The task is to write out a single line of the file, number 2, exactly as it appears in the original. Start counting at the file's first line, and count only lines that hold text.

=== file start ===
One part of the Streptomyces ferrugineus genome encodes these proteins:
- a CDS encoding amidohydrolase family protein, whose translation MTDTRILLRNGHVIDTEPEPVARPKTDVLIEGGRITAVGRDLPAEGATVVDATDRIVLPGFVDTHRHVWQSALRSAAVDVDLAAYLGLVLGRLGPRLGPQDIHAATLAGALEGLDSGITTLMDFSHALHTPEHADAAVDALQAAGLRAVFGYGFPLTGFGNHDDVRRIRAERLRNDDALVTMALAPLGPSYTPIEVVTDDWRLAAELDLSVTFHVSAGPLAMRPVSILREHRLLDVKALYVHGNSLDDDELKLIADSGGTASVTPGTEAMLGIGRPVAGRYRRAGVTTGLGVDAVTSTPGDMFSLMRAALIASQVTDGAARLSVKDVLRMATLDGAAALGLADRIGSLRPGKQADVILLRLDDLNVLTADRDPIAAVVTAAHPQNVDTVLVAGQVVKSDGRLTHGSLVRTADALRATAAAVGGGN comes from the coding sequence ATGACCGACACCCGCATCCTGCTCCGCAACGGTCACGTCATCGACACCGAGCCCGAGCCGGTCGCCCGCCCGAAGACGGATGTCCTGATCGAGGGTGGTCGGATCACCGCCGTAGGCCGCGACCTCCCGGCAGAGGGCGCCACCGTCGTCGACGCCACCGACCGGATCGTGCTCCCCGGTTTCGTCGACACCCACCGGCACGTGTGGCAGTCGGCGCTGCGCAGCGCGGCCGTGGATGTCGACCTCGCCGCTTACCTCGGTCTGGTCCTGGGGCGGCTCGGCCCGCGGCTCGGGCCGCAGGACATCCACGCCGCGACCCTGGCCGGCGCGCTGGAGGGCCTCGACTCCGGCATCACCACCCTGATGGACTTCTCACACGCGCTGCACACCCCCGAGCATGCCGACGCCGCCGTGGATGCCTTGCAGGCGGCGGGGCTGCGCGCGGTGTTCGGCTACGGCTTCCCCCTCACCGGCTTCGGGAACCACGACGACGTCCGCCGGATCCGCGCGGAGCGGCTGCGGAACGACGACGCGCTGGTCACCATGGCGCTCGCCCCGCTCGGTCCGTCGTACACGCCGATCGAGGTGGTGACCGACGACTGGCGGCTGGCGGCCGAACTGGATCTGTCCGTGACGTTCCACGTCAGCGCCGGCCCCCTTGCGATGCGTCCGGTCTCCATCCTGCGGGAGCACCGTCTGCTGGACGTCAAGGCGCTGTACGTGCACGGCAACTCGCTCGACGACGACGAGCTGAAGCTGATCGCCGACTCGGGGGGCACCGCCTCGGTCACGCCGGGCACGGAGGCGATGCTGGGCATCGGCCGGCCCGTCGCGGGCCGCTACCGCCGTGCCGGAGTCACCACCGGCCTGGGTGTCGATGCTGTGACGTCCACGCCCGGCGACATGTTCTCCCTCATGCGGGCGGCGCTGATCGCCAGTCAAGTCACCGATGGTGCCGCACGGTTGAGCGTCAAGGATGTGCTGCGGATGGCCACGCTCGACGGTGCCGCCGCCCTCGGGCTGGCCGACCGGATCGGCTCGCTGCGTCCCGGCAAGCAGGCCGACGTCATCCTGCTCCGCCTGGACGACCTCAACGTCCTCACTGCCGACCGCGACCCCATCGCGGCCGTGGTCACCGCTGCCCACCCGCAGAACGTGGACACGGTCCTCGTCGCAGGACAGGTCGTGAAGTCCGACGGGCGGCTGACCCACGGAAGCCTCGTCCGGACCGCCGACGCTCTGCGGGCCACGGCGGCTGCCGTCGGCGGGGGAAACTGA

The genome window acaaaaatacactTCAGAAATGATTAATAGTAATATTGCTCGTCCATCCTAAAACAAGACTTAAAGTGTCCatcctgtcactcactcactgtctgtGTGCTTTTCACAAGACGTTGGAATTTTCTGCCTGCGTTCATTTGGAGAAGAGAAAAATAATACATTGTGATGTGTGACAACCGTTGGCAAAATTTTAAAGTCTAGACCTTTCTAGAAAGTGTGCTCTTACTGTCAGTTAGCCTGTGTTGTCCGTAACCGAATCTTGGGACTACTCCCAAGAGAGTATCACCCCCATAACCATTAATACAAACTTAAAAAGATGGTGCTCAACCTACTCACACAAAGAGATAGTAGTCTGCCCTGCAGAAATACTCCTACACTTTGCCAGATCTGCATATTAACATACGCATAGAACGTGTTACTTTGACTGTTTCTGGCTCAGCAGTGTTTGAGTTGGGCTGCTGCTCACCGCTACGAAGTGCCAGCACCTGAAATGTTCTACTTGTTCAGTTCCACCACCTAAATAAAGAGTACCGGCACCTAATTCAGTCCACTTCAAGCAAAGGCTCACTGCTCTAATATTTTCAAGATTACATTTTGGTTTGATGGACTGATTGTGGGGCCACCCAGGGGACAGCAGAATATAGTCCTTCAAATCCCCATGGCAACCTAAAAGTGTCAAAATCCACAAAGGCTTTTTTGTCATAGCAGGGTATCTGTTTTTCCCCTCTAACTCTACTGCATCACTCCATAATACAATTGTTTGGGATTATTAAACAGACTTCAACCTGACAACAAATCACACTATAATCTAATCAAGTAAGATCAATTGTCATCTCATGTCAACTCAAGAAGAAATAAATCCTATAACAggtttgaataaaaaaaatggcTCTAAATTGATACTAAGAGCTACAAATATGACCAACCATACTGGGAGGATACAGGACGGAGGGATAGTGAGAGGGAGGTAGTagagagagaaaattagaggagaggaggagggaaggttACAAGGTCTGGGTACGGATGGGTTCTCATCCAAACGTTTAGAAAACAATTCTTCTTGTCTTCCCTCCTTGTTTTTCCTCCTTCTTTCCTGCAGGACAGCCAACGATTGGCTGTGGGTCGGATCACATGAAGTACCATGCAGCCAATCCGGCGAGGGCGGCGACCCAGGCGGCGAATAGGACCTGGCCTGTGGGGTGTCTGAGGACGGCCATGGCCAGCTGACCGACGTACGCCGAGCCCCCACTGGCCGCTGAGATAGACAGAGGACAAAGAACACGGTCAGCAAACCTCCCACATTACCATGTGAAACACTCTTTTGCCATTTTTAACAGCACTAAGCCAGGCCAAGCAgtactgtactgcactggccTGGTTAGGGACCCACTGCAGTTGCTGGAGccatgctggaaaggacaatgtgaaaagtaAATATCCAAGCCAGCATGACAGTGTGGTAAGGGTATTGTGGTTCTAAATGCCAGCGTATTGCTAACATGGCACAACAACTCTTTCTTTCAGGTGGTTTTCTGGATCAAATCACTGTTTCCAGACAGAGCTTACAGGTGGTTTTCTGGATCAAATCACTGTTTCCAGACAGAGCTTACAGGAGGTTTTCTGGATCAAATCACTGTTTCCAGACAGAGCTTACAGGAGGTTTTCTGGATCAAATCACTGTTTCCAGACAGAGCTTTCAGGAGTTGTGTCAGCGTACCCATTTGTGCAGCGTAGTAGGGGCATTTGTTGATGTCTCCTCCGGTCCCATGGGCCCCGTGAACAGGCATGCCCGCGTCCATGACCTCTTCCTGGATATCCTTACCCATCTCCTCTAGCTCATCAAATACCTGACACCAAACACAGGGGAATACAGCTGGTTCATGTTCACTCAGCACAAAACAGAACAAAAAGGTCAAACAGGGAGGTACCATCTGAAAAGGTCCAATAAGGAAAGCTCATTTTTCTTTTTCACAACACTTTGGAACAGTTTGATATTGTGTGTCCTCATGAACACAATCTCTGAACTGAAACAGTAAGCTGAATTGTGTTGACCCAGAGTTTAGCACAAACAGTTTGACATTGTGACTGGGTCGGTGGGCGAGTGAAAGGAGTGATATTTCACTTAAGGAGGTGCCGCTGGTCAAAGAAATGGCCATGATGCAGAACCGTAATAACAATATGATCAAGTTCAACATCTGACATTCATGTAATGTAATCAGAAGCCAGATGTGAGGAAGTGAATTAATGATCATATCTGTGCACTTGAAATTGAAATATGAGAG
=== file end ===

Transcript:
- a CDS encoding amidohydrolase family protein, whose translation MTDTRILLRNGHVIDTEPEPVARPKTDVLIEGGRITAVGRDLPAEGATVVDATDRIVLPGFVDTHRHVWQSALRSAAVDVDLAAYLGLVLGRLGPRLGPQDIHAATLAGALEGLDSGITTLMDFSHALHTPEHADAAVDALQAAGLRAVFGYGFPLTGFGNHDDVRRIRAERLRNDDALVTMALAPLGPSYTPIEVVTDDWRLAAELDLSVTFHVSAGPLAMRPVSILREHRLLDVKALYVHGNSLDDDELKLIADSGGTASVTPGTEAMLGIGRPVAGRYRRAGVTTGLGVDAVTSTPGDMFSLMRAALIASQVTDGAARLSVKDVLRMATLDGAAALGLADRIGSLRPGKQADVILLRLDDLNVLTADRDPIAAVVTAAHPQNVDTVLVAGQVVKSDGRLTHGSLVRTADALRATAAAVGGGN comes from the coding sequence ATGACCGACACCCGCATCCTGCTCCGCAACGGTCACGTCATCGACACCGAGCCCGAGCCGGTCGCCCGCCCGAAGACGGATGTCCTGATCGAGGGTGGTCGGATCACCGCCGTAGGCCGCGACCTCCCGGCAGAGGGCGCCACCGTCGTCGACGCCACCGACCGGATCGTGCTCCCCGGTTTCGTCGACACCCACCGGCACGTGTGGCAGTCGGCGCTGCGCAGCGCGGCCGTGGATGTCGACCTCGCCGCTTACCTCGGTCTGGTCCTGGGGCGGCTCGGCCCGCGGCTCGGGCCGCAGGACATCCACGCCGCGACCCTGGCCGGCGCGCTGGAGGGCCTCGACTCCGGCATCACCACCCTGATGGACTTCTCACACGCGCTGCACACCCCCGAGCATGCCGACGCCGCCGTGGATGCCTTGCAGGCGGCGGGGCTGCGCGCGGTGTTCGGCTACGGCTTCCCCCTCACCGGCTTCGGGAACCACGACGACGTCCGCCGGATCCGCGCGGAGCGGCTGCGGAACGACGACGCGCTGGTCACCATGGCGCTCGCCCCGCTCGGTCCGTCGTACACGCCGATCGAGGTGGTGACCGACGACTGGCGGCTGGCGGCCGAACTGGATCTGTCCGTGACGTTCCACGTCAGCGCCGGCCCCCTTGCGATGCGTCCGGTCTCCATCCTGCGGGAGCACCGTCTGCTGGACGTCAAGGCGCTGTACGTGCACGGCAACTCGCTCGACGACGACGAGCTGAAGCTGATCGCCGACTCGGGGGGCACCGCCTCGGTCACGCCGGGCACGGAGGCGATGCTGGGCATCGGCCGGCCCGTCGCGGGCCGCTACCGCCGTGCCGGAGTCACCACCGGCCTGGGTGTCGATGCTGTGACGTCCACGCCCGGCGACATGTTCTCCCTCATGCGGGCGGCGCTGATCGCCAGTCAAGTCACCGATGGTGCCGCACGGTTGAGCGTCAAGGATGTGCTGCGGATGGCCACGCTCGACGGTGCCGCCGCCCTCGGGCTGGCCGACCGGATCGGCTCGCTGCGTCCCGGCAAGCAGGCCGACGTCATCCTGCTCCGCCTGGACGACCTCAACGTCCTCACTGCCGACCGCGACCCCATCGCGGCCGTGGTCACCGCTGCCCACCCGCAGAACGTGGACACGGTCCTCGTCGCAGGACAGGTCGTGAAGTCCGACGGGCGGCTGACCCACGGAAGCCTCGTCCGGACCGCCGACGCTCTGCGGGCCACGGCGGCTGCCGTCGGCGGGGGAAACTGA